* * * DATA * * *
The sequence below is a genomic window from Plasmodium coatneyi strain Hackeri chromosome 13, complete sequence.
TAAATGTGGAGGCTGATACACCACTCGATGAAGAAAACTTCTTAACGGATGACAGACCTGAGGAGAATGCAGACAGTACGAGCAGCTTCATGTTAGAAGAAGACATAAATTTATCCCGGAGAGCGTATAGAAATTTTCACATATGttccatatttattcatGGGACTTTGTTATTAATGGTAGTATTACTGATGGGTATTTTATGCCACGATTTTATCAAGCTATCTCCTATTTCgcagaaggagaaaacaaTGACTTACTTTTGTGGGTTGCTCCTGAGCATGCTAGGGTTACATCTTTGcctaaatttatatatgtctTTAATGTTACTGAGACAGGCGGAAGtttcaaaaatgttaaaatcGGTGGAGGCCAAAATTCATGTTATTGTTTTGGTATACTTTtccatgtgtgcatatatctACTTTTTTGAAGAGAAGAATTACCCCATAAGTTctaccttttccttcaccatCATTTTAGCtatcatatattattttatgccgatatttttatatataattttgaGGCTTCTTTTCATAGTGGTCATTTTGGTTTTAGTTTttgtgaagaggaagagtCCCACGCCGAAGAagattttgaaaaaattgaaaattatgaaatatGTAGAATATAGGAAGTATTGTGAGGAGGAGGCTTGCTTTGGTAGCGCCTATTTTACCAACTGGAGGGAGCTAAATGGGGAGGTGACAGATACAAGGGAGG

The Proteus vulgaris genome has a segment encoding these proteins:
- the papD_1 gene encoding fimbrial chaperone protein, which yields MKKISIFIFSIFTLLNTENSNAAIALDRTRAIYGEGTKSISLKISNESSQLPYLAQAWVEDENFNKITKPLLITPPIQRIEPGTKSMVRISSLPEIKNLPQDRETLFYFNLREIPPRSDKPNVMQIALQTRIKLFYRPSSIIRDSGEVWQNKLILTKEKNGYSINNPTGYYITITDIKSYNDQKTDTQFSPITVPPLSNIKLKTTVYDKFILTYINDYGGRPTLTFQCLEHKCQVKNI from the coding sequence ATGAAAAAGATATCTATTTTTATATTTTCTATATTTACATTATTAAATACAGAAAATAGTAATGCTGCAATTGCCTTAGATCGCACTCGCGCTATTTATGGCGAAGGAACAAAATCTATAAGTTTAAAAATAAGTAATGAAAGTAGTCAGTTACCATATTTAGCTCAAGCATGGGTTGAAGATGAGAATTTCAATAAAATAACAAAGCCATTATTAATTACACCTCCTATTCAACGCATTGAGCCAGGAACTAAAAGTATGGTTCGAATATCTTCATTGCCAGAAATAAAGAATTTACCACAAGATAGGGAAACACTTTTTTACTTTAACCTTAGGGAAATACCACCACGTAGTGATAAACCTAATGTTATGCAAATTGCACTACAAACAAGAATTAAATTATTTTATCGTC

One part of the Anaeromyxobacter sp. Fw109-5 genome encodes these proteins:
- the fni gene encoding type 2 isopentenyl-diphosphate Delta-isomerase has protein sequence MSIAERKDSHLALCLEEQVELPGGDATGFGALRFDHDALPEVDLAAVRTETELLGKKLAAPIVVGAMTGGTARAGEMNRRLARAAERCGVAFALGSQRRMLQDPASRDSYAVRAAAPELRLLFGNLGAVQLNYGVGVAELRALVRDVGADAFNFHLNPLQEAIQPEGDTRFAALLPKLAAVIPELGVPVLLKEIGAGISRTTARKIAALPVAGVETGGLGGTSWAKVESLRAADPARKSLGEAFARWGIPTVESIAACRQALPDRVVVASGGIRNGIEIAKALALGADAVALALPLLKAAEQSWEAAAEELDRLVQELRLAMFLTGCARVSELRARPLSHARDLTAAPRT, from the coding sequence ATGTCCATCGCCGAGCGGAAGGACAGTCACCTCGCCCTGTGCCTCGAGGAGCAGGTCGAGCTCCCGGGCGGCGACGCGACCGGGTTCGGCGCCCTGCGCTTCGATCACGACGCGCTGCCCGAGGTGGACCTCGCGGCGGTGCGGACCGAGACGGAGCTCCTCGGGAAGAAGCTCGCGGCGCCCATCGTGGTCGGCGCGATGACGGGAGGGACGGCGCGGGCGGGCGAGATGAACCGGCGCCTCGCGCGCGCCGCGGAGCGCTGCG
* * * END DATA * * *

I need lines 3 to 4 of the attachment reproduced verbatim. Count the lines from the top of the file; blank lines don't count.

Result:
The Proteus vulgaris genome has a segment encoding these proteins:
- the papD_1 gene encoding fimbrial chaperone protein, which yields MKKISIFIFSIFTLLNTENSNAAIALDRTRAIYGEGTKSISLKISNESSQLPYLAQAWVEDENFNKITKPLLITPPIQRIEPGTKSMVRISSLPEIKNLPQDRETLFYFNLREIPPRSDKPNVMQIALQTRIKLFYRPSSIIRDSGEVWQNKLILTKEKNGYSINNPTGYYITITDIKSYNDQKTDTQFSPITVPPLSNIKLKTTVYDKFILTYINDYGGRPTLTFQCLEHKCQVKNI from the coding sequence ATGAAAAAGATATCTATTTTTATATTTTCTATATTTACATTATTAAATACAGAAAATAGTAATGCTGCAATTGCCTTAGATCGCACTCGCGCTATTTATGGCGAAGGAACAAAATCTATAAGTTTAAAAATAAGTAATGAAAGTAGTCAGTTACCATATTTAGCTCAAGCATGGGTTGAAGATGAGAATTTCAATAAAATAACAAAGCCATTATTAATTACACCTCCTATTCAACGCATTGAGCCAGGAACTAAAAGTATGGTTCGAATATCTTCATTGCCAGAAATAAAGAATTTACCACAAGATAGGGAAACACTTTTTTACTTTAACCTTAGGGAAATACCACCACGTAGTGATAAACCTAATGTTATGCAAATTGCACTACAAACAAGAATTAAATTATTTTATCGTC